Contact tracing reveals Astros games aren't super spreader events, but be cautious at these places

HOUSTON, Texas (KTRK) -- When fans returned to the stands this season at Minute Maid Park, health leaders worried the gatherings could become super spreader events, but it turns out that wasn't the case.

For the first time in two years, fans are back at the ballpark for playoff baseball.

"It feels normal," Astros fan Dora Cordova said. "Back to normal."

The normal feeling revived the park in April when fans were welcomed back, but asked to wear masks. However, the majority of those who showed up to the park didn't.

Later, officials with the Astros removed the mask mandate and opened Minute Maid Park to full capacity.

Health experts say despite the decision, COVID-19 cases did not spike among guests who visited.

"I have to admit, we've not seen the major sporting events being the super spreader events that we had feared," Houston Health Authority Dr. David Persse said. "We are hearing about cases where people are becoming infected at large gatherings, not necessarily sporting events."

If it's not sporting events, then where are people possibly catching COVID-19?

The city's health department conducts contact tracing.

Officials have compiled a top ten list from data taken last month, showing the places people reported visiting before testing positive for the virus.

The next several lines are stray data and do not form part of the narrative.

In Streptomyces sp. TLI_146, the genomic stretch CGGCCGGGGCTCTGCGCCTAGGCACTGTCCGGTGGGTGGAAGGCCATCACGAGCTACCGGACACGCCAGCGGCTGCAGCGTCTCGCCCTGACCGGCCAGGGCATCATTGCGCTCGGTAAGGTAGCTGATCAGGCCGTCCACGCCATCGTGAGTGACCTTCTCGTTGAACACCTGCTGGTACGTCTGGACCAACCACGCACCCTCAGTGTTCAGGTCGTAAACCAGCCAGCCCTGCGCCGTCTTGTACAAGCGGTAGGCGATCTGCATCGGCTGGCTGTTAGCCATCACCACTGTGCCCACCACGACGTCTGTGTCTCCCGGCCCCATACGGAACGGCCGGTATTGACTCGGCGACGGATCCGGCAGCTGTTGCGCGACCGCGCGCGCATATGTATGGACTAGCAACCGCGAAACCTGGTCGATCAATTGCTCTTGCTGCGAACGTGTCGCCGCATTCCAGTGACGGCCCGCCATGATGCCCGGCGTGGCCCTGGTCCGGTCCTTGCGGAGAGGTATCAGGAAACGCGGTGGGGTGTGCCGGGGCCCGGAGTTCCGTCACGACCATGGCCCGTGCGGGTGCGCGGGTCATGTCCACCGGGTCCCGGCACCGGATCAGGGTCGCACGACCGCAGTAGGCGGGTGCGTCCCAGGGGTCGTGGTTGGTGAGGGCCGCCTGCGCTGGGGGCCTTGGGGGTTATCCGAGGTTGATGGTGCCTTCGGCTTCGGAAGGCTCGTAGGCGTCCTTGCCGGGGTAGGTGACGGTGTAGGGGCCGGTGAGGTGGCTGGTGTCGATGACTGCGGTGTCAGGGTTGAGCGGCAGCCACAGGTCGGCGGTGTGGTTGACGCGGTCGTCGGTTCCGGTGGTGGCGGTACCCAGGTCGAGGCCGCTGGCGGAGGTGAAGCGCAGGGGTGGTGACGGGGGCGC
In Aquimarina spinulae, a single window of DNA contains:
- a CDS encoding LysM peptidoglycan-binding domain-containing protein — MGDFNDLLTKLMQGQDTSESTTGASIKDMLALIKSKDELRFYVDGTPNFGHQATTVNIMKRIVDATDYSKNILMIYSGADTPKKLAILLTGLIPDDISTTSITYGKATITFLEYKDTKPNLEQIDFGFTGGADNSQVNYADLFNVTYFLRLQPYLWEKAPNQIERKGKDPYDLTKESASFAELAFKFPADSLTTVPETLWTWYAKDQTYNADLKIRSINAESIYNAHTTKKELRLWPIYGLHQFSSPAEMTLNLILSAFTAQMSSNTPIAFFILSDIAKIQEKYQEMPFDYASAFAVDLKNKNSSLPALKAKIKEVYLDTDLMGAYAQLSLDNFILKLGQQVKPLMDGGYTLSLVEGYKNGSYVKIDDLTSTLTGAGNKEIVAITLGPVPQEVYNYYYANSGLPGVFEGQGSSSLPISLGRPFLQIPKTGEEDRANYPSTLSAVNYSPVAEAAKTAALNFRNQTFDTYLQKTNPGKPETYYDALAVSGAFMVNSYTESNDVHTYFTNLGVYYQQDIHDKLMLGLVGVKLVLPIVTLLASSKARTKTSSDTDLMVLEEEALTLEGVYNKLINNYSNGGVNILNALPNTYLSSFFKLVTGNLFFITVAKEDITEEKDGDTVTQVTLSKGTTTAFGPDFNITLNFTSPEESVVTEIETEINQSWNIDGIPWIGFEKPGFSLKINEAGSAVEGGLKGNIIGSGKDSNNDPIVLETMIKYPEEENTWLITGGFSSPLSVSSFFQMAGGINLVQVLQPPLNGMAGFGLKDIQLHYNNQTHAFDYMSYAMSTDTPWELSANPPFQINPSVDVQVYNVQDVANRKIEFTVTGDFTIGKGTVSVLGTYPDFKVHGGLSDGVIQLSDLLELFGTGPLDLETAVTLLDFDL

The top places were the grocery store, any event indoors with ten or more people, a restaurant, mall, and public transportation.

Also making the list are bars, funerals, parties, churches and large outdoor events.

Even if you're fully vaccinated, health officials say if you're around people, you should still wear a mask.

"I wear a mask," Persse said. "Yup, I wear a mask. I do get some sideways looks, but I made the commitment to my family we're not bringing the virus home to our house."

The park gave fans masks as they entered Thursday. A few fans were seen wearing them during the game.

As the playoff push continues, health leaders encourage fans to wear face coverings so ballgames can continue to be a relatively safe place.

"If you want to make that commitment to your family, you should wear a mask in a crowded setting, or watch the game on TV," Persse said. "It's up to you."

Health experts say opening Minute Maid Park's roof would help with circulation, and the large attendance.

Despite the nice weather, the roof has been closed for both playoff games so far.

For more on what's happening at Minute Maid Park, follow Nick Natario on Facebook, Twitter and Instagram.
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